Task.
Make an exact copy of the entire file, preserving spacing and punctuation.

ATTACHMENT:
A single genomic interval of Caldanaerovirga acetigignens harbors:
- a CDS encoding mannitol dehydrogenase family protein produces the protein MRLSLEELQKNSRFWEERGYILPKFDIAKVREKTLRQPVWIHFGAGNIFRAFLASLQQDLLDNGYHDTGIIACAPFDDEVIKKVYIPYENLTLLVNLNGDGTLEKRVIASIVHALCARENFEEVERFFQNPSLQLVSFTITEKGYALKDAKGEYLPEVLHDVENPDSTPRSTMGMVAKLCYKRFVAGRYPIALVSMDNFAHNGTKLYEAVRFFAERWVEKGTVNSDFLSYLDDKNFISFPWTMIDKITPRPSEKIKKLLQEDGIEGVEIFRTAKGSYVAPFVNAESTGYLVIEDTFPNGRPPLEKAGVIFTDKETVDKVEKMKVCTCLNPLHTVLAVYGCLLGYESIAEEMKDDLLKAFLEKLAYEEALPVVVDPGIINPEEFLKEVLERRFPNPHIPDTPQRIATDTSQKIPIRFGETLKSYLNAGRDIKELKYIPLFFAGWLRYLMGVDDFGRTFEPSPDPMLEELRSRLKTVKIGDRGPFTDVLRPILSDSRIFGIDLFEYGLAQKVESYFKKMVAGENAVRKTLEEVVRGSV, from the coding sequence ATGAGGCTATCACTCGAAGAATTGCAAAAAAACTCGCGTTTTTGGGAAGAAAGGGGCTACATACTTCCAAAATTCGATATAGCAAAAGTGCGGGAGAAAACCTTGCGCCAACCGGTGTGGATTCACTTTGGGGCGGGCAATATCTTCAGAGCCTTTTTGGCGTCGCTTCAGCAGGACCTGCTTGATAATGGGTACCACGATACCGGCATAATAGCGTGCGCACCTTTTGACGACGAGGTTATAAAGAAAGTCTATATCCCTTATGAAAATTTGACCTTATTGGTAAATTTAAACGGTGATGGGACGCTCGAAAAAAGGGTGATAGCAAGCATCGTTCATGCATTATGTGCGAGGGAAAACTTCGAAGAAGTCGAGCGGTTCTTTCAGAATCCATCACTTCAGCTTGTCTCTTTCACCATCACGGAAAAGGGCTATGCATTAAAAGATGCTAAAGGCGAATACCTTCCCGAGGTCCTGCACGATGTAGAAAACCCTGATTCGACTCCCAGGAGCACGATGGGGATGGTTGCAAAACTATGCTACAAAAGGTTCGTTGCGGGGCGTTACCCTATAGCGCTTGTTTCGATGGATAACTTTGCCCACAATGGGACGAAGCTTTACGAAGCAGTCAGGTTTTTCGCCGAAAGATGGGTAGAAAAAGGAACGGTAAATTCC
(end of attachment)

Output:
A single genomic interval of Caldanaerovirga acetigignens harbors:
- a CDS encoding mannitol dehydrogenase family protein produces the protein MRLSLEELQKNSRFWEERGYILPKFDIAKVREKTLRQPVWIHFGAGNIFRAFLASLQQDLLDNGYHDTGIIACAPFDDEVIKKVYIPYENLTLLVNLNGDGTLEKRVIASIVHALCARENFEEVERFFQNPSLQLVSFTITEKGYALKDAKGEYLPEVLHDVENPDSTPRSTMGMVAKLCYKRFVAGRYPIALVSMDNFAHNGTKLYEAVRFFAERWVEKGTVNSDFLSYLDDKNFISFPWTMIDKITPRPSEKIKKLLQEDGIEGVEIFRTAKGSYVAPFVNAESTGYLVIEDTFPNGRPPLEKAGVIFTDKETVDKVEKMKVCTCLNPLHTVLAVYGCLLGYESIAEEMKDDLLKAFLEKLAYEEALPVVVDPGIINPEEFLKEVLERRFPNPHIPDTPQRIATDTSQKIPIRFGETLKSYLNAGRDIKELKYIPLFFAGWLRYLMGVDDFGRTFEPSPDPMLEELRSRLKTVKIGDRGPFTDVLRPILSDSRIFGIDLFEYGLAQKVESYFKKMVAGENAVRKTLEEVVRGSV, from the coding sequence ATGAGGCTATCACTCGAAGAATTGCAAAAAAACTCGCGTTTTTGGGAAGAAAGGGGCTACATACTTCCAAAATTCGATATAGCAAAAGTGCGGGAGAAAACCTTGCGCCAACCGGTGTGGATTCACTTTGGGGCGGGCAATATCTTCAGAGCCTTTTTGGCGTCGCTTCAGCAGGACCTGCTTGATAATGGGTACCACGATACCGGCATAATAGCGTGCGCACCTTTTGACGACGAGGTTATAAAGAAAGTCTATATCCCTTATGAAAATTTGACCTTATTGGTAAATTTAAACGGTGATGGGACGCTCGAAAAAAGGGTGATAGCAAGCATCGTTCATGCATTATGTGCGAGGGAAAACTTCGAAGAAGTCGAGCGGTTCTTTCAGAATCCATCACTTCAGCTTGTCTCTTTCACCATCACGGAAAAGGGCTATGCATTAAAAGATGCTAAAGGCGAATACCTTCCCGAGGTCCTGCACGATGTAGAAAACCCTGATTCGACTCCCAGGAGCACGATGGGGATGGTTGCAAAACTATGCTACAAAAGGTTCGTTGCGGGGCGTTACCCTATAGCGCTTGTTTCGATGGATAACTTTGCCCACAATGGGACGAAGCTTTACGAAGCAGTCAGGTTTTTCGCCGAAAGATGGGTAGAAAAAGGAACGGTAAATTCC